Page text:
The Consortium will promote discovery by supporting community-based climate change science through enhanced interoperability between models and other software components, improved access to and usability of Consortium data products through the adoption of standards-based data management and access models, and new data assimilation, analysis, and visualization capabilities.
Community science and virtual organizations are essential for addressing complex, large-scale challenges like climate change. The proposed collaborative CI development will overcome existing challenges by focusing on two closely related activities:
1. Creating a model and software interoperability framework: The team will establish a model and software interoperability framework based on emerging national and international standards, along with scenarios and applications that make use of that framework. The framework will allow users to specify, maintain, and update -- through a central user interface and a common methodology -- a collection of software tools, and the interconnections between tools needed to accomplish climate research tasks.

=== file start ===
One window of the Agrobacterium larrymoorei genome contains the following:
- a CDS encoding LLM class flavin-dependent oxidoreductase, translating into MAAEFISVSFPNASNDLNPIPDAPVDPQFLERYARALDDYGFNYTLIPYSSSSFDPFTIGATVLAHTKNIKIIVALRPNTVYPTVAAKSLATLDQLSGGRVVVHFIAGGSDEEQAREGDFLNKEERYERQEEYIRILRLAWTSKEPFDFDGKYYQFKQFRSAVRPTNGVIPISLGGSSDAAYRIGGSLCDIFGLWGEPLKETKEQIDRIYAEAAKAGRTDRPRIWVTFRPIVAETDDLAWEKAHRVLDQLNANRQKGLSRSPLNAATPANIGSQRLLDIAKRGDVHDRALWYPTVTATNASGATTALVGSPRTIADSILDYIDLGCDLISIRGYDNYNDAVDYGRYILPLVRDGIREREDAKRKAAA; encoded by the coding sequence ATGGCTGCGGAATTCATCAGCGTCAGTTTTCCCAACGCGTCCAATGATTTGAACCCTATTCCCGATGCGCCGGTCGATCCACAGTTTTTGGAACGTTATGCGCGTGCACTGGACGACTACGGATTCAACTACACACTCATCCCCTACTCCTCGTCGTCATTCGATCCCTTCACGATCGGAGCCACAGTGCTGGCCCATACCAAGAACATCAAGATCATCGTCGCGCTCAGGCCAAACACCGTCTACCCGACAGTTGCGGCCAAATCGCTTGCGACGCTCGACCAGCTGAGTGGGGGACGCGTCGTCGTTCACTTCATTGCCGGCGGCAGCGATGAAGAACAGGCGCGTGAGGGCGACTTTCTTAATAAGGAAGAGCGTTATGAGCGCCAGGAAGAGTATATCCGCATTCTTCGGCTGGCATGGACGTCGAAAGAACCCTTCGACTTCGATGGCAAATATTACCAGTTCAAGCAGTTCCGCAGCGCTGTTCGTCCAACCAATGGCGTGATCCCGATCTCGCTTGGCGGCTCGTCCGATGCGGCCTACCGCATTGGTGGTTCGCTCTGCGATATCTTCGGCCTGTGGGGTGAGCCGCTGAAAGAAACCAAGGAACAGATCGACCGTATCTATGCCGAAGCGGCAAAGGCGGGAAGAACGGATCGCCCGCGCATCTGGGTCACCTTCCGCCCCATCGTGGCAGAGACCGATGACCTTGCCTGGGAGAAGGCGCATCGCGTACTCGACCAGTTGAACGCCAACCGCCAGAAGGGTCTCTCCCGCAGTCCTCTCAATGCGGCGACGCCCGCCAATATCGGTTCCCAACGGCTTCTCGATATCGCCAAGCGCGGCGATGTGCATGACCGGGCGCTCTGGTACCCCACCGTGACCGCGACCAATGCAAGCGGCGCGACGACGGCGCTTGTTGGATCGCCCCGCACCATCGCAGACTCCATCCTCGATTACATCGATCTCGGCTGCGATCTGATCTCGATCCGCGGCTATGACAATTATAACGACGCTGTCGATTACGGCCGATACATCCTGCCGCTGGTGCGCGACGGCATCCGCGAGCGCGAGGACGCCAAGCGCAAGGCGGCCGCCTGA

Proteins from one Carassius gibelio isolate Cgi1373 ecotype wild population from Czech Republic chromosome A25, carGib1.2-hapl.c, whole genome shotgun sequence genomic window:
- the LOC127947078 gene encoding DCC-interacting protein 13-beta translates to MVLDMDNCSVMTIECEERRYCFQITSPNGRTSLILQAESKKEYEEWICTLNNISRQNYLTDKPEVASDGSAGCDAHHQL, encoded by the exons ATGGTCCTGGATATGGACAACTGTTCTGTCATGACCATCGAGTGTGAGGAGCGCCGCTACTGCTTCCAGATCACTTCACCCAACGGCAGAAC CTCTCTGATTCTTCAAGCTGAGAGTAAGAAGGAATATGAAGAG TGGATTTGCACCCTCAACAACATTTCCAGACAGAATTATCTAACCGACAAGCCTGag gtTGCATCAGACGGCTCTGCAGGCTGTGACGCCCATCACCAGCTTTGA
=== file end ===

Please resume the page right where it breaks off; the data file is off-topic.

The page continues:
2. Building an interoperable data archive: The Consortium will implement a data archive model that is based upon open data and metadata standards and supports standard data interoperability models. The interoperable data archive will enable streamlined discovery of and access to data products generated by all three state EPSCoR programs.
EPSCoR Track 2 investments will provide new model and data interoperability solutions and an integrative software framework that will transform exploration, experimentation, and innovation in climate research. Project activities will build upon existing resources within Idaho, Nevada, and New Mexico, and are designed to leverage other major NSF-supported initiatives (including CUAHSI HIS, GEON, and CSDMS). The project will significantly reduce the difficulty in finding, accessing, and using the diverse data products available in the Consortium.
Consortium results (data and models) and resources (archives) will become readily accessible to the broader community of environmental scientists, decision makers, students, and the public.